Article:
I was born in Pennsylvania and grew up in Annapolis, Maryland. As a child, I spent a lot of time exploring the world around my house—the woods in the backyard, horse trails across the road, a nearby creek that fed into the Chesapeake Bay. I collected feathers, horsehair, pine cones, oyster shells, driftwood, crab skeletons—the organic matter shed from animals & trees or washed up from the Bay. These treasures were my earliest subjects and by observing and documenting them I learned important lessons about life such as nature’s cycles, impermanence, and non-attachment.
September 11th, 2001 changed everything. My nephew-in-law was killed in the World Trade Center leaving behind a shattered family. Washington, DC became a living nightmare of fear and paranoia, barricades and “evacuation plans.” My reaction to everything going on around me was to turn inward. I felt an urgent need to draw and nature became a refuge for me as it had been when I was a child. The leaves falling from the September skies were both beautiful and horrifying; they looked to me like bodies plummeting from the top of the World Trade buildings. Lives torn from their limbs, dropping to the ground twisted, cracked, and broken. I collected some of these leaves from my backyard and drew them. They were all unique—beautiful even in their death—and they deserved to be remembered. I named this series “The Art of Dying.” It was then that my portraits of leaves and other natural ephemera found on the ground—in various stages of disintegration—began to evolve.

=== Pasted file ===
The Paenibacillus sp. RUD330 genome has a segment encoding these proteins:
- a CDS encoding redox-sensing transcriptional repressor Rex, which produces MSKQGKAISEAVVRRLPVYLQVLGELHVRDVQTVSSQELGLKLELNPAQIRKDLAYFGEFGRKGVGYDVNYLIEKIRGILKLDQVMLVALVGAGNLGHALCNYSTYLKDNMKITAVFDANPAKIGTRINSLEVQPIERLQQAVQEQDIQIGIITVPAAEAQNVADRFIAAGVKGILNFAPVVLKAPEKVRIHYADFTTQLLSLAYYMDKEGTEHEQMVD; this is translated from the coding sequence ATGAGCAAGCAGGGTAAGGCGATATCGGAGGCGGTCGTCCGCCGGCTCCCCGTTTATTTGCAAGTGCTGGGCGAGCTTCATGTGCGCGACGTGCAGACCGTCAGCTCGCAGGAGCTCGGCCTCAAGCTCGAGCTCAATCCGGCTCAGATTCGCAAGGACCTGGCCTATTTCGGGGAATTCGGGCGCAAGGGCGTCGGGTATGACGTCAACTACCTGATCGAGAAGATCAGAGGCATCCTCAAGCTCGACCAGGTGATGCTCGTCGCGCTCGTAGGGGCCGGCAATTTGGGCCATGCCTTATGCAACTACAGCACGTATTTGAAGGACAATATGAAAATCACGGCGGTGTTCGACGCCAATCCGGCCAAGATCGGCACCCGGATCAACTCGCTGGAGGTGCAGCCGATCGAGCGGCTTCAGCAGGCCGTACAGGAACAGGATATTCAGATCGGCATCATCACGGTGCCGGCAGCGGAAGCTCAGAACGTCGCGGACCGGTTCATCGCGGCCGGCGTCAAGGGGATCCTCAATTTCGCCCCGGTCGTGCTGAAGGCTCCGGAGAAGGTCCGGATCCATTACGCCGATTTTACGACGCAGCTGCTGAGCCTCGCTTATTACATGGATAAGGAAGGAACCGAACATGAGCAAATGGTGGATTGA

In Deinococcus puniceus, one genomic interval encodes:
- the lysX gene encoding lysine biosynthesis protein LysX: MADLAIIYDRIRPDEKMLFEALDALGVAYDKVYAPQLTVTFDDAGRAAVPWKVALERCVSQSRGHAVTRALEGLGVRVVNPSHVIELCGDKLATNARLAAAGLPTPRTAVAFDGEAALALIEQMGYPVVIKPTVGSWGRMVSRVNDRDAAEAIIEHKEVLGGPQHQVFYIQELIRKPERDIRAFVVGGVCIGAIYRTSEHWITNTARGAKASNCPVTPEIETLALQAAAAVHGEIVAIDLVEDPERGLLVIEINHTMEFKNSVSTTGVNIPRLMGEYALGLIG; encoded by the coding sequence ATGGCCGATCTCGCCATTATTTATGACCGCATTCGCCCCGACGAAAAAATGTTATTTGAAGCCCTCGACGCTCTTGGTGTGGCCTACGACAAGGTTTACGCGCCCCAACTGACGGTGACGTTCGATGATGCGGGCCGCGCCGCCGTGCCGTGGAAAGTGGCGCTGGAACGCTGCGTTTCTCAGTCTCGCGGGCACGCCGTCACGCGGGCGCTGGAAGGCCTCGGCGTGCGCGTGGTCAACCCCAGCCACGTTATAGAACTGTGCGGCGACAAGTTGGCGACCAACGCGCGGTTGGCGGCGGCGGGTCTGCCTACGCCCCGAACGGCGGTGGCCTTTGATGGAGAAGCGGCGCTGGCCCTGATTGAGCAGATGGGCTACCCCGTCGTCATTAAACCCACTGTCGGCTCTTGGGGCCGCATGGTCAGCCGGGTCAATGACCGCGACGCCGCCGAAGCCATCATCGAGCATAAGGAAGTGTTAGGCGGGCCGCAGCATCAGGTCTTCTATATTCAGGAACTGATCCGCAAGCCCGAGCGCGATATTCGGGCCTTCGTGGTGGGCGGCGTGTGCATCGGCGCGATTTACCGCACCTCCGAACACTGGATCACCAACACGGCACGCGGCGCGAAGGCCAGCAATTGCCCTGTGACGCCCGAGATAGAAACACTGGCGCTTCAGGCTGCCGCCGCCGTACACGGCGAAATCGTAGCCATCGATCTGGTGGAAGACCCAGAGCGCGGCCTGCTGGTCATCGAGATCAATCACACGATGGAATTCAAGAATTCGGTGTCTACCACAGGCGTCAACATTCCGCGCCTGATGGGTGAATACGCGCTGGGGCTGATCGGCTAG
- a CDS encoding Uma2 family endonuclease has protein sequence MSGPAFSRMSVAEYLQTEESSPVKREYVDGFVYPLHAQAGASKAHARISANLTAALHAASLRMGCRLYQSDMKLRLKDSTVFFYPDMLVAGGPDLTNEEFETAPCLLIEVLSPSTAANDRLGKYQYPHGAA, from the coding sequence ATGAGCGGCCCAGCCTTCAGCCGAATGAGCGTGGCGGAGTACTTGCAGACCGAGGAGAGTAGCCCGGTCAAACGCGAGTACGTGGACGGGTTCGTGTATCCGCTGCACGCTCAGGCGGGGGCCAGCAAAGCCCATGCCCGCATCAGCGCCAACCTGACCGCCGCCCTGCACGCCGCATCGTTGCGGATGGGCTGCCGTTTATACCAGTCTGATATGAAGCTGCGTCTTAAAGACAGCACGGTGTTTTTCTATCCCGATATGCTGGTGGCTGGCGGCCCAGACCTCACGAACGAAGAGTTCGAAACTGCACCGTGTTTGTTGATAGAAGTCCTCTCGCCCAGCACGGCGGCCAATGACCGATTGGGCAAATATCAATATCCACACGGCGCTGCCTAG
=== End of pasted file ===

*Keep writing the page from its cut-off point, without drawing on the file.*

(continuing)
My portraits are tributes to the beauty and dignity of things separated from their whole and in a state of transition. Sources of inspiration are Joris Hoefnagel’s 16th century illustrations of “natural minutiae,” Andy Goldsworthy’s “collaborations with nature,” and the drawings of Vija Celmins.